Driven by higher volumes in South America and despite challenges with higher freight and raw materials costs, sales for construction and agricultural equipment manufacturer CNH Industrial increased year-over-year in 2022 by 21% to $21.5 billion.
CEO Scott Wine said the company’s construction division saw a 2022 Q4 increase of 16% to $983 million with strong momentum from the Sampierana integration, manufacturing improvements and enhanced customer focus.
The company’s portfolio of construction equipment is sold under three brands: Case Construction Equipment, New Holland Construction, and most recently, Eurocomach, part of the portfolio acquired with Sampierana.
He noted that sales for the year were also up 16% within the construction division with noteworthy growth in Europe and South America.
“Organic growth accounted for about two-thirds of the increase with the remainder attributed to Sampierana,” Wine said. “Their excavator portfolio and technology innovations have enhanced our ability to meet customer needs, and their Eurocomach platforms provide an outstanding foundation for electrification.”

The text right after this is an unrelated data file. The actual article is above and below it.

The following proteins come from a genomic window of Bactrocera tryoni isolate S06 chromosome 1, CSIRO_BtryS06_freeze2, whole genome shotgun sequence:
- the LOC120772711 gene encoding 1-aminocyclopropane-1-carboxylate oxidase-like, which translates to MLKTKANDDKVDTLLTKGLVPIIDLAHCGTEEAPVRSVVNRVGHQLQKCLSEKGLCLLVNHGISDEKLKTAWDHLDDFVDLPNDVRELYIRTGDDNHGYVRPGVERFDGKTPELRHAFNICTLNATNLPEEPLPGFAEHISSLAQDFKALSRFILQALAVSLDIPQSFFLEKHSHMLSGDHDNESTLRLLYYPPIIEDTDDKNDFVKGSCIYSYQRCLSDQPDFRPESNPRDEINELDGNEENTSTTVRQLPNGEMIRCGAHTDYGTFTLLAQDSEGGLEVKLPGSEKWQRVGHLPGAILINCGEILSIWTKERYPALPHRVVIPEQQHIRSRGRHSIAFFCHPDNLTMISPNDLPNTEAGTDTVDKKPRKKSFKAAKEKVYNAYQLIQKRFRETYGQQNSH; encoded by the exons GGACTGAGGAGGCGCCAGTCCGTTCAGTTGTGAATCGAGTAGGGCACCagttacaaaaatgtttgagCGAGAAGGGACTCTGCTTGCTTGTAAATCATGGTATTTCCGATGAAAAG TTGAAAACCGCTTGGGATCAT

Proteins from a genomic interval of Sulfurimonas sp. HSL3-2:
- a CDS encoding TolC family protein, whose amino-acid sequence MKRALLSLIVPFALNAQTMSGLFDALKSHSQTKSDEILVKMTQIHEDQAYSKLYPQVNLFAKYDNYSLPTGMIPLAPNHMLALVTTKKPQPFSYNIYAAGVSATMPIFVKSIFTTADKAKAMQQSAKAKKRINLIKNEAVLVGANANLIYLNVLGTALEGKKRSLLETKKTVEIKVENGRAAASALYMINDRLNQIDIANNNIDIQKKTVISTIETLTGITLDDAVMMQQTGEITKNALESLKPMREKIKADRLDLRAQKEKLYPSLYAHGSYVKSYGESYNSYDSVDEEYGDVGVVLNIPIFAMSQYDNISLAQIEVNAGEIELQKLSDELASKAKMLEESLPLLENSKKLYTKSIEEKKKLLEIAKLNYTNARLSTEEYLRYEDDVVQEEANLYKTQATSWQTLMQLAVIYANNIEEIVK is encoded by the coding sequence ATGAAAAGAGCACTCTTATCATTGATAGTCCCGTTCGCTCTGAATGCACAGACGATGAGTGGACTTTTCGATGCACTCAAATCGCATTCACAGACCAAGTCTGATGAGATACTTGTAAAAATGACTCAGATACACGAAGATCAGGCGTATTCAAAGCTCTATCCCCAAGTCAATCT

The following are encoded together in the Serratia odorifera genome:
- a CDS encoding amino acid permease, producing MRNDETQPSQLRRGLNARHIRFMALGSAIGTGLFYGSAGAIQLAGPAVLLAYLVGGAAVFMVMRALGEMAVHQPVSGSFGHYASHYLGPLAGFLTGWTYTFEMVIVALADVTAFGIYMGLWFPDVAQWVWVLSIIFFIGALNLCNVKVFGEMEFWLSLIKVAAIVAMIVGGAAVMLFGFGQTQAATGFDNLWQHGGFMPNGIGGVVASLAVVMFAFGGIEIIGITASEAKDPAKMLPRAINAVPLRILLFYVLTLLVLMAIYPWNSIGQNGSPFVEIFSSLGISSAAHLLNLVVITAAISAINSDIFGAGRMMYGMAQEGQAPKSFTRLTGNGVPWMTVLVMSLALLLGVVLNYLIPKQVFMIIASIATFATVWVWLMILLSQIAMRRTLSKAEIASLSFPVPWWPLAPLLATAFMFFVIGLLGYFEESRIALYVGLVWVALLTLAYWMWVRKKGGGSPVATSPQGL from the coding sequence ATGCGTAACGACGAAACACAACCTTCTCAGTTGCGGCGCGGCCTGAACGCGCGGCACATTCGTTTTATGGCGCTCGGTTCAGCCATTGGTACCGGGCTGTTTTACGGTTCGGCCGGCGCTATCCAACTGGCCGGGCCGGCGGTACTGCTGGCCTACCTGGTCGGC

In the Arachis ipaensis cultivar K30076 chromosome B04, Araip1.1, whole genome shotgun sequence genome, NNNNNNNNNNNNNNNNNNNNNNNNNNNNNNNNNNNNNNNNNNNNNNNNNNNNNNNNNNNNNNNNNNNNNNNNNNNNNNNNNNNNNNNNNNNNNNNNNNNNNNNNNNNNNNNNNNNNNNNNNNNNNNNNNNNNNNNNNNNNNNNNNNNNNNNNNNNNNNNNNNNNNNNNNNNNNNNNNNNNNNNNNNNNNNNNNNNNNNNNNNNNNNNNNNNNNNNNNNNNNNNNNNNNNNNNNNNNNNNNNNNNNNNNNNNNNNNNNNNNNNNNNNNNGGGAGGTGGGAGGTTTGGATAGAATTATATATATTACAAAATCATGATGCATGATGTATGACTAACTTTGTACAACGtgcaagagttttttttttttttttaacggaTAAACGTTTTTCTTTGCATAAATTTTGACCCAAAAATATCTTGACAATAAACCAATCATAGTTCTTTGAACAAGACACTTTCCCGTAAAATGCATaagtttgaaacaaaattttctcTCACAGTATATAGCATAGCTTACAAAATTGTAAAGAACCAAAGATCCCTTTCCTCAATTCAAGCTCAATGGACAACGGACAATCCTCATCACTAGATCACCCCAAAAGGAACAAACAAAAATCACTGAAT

In the third quarter, CNH started selling Sampierana compact excavators in Europe under the Case and New Holland brands, opening a new assembly line to increase the capacity for those products, which it will begin exporting to other regions in 2023.
Also, in late August 2022, Case launched the Minotaur DL550, a new equipment category, the compact dozer-loader.
Wine said global industry volume for construction equipment decreased in both heavy and light sub-segments in Q4, with both being down 2%, driven by a 9% decrease in light and heavy equipment demand for South America and a 6% decrease in North America. There was a 1% increase noted in the Asia Pacific region, particularly in China. Demand increased by 1% in Europe, Middle East and Africa.